Clinical features of bowel disease in primary care: a large case-control study
British Journal of General Practice
Royal College of General Practitioners
Reason for embargo
Background Colorectal cancer (CRC) and inflammatory bowel disease (IBD) incidences in the under-50s are increasing worldwide, including the UK. Aim To identify and quantify the clinical features in primary care of CRC/IBD in the under-50s. Design and Setting Matched case-control study using anonymised electronic primary care records from the Clinical Practice Research Datalink, UK. Methods Incident cases (aged <50 years) of CRC (n=1,661) and IBD (n=9,578) diagnosed between 2000 and 2013 were each matched with ≤3 controls (n=3,979 CRC; n=22,947 IBD) on age, sex and general practice. Odds ratios (OR) and positive predictive values (PPV) were estimated for features of CRC/IBD in the year before diagnosis. Results Ten features were independently associated (OR, 95% confidence interval) with CRC/IBD (all p<0.001): rectal bleeding (42, 33-55), change in bowel habit (27, 19-39), diarrhoea (8.9, 7.5-11), raised inflammatory markers (5.4, 4.6-6.3), thrombocytosis (4.4, 3.4-5.7) abdominal pain (3.9, 3.4-4.5), low mean cell volume (MCV) (2.7, 2.1-3.5), low haemoglobin (2.5, 2.1-3.1), raised white cell count (1.5, 1.3-1.9), and raised hepatic enzymes (1.4, 1.2-1.6). PPVs were >3% for rectal bleeding with diarrhoea, thrombocytosis, low MCV, low haemoglobin or raised inflammatory markers; for change in bowel habit with low MCV, thrombocytosis or low haemoglobin; and for diarrhoea with thrombocytosis. Conclusion This study quantified the risk of serious bowel disease in symptomatic patients <50 in primary care. Rectal bleeding and change in bowel habit are strongly predictive of CRC/IBD when combined with abnormal haematology. Our findings help prioritise patients for colonoscopy where the diagnosis is not immediately apparent.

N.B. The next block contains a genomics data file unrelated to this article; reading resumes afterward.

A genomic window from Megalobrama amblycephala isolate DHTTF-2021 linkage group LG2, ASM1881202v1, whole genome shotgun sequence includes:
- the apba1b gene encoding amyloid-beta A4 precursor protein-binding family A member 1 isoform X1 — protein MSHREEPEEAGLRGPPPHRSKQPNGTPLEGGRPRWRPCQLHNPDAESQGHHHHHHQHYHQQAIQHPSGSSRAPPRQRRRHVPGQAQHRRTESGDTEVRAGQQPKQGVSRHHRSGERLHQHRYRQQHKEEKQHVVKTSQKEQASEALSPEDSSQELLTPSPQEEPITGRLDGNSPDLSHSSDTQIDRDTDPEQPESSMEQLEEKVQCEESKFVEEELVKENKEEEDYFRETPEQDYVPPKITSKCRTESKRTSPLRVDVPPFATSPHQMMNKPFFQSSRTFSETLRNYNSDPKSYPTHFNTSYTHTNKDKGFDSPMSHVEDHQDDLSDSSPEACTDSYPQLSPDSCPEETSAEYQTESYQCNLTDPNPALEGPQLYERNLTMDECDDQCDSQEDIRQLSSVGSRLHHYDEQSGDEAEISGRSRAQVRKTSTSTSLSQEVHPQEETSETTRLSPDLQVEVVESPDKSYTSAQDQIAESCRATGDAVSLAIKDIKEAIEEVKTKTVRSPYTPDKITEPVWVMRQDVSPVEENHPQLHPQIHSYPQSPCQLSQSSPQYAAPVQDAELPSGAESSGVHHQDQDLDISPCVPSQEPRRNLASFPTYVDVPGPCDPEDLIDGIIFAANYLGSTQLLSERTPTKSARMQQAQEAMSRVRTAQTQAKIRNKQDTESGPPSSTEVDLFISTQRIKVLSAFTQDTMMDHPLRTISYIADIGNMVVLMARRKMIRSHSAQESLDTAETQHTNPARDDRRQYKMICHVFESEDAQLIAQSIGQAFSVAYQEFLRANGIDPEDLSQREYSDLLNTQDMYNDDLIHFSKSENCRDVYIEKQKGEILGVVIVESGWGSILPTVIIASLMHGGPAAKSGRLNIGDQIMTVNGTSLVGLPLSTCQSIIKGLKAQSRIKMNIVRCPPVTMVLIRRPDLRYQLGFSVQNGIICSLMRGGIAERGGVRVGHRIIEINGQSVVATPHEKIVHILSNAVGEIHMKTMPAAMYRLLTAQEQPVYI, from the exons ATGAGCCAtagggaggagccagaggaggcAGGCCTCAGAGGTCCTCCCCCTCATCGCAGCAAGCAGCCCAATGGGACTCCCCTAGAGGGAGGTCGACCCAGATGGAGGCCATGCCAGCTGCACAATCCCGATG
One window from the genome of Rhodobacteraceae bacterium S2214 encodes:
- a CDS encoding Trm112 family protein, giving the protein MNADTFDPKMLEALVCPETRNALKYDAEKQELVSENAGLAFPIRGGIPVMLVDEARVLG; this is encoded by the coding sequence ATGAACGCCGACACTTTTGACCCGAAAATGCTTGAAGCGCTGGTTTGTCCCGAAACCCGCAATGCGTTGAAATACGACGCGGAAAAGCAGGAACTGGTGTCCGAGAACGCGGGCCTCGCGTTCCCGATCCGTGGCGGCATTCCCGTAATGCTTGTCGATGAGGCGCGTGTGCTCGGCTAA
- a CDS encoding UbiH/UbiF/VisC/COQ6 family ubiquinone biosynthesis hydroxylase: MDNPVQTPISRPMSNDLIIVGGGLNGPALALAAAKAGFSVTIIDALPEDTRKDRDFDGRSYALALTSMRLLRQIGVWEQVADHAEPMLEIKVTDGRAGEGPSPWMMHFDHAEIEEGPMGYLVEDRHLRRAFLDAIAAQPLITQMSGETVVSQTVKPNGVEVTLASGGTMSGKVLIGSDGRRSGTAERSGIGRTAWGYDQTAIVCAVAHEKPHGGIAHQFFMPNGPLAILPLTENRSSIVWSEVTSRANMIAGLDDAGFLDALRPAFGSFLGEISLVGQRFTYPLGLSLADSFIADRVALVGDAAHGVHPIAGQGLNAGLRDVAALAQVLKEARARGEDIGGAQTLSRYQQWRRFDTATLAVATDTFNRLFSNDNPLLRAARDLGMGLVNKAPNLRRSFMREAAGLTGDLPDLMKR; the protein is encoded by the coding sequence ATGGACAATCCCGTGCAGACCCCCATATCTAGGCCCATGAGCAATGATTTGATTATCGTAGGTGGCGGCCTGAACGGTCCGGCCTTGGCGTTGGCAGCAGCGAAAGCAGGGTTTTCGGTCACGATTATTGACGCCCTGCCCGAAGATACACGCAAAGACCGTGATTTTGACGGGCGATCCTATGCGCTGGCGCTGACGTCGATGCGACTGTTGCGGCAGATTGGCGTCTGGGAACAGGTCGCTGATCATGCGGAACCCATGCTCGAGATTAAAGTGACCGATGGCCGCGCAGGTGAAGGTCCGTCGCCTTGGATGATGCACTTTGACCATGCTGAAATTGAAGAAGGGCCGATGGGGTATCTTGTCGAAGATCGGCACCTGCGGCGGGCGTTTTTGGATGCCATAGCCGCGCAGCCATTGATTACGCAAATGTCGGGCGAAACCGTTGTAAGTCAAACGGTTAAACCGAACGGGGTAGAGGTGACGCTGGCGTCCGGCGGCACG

This article presents independent research funded by the Policy Research Unit in Cancer Awareness, Screening and Early Diagnosis, which receives funding for a research programme from the Department of Health Policy Research Programme. It is a collaboration between researchers from seven institutions (Queen Mary University of London, UCL, King's College London, London School of Hygiene and Tropical Medicine, Hull York Medical School, Durham University and Peninsula Medical School/ University of Exeter). The views expressed are those of the authors and not necessarily those of the NHS, or the Department of Health.
This is the author accepted manuscript. The final version is available from the Royal College of General Practitioners via the DOI in this record.
Published online March 27, 2017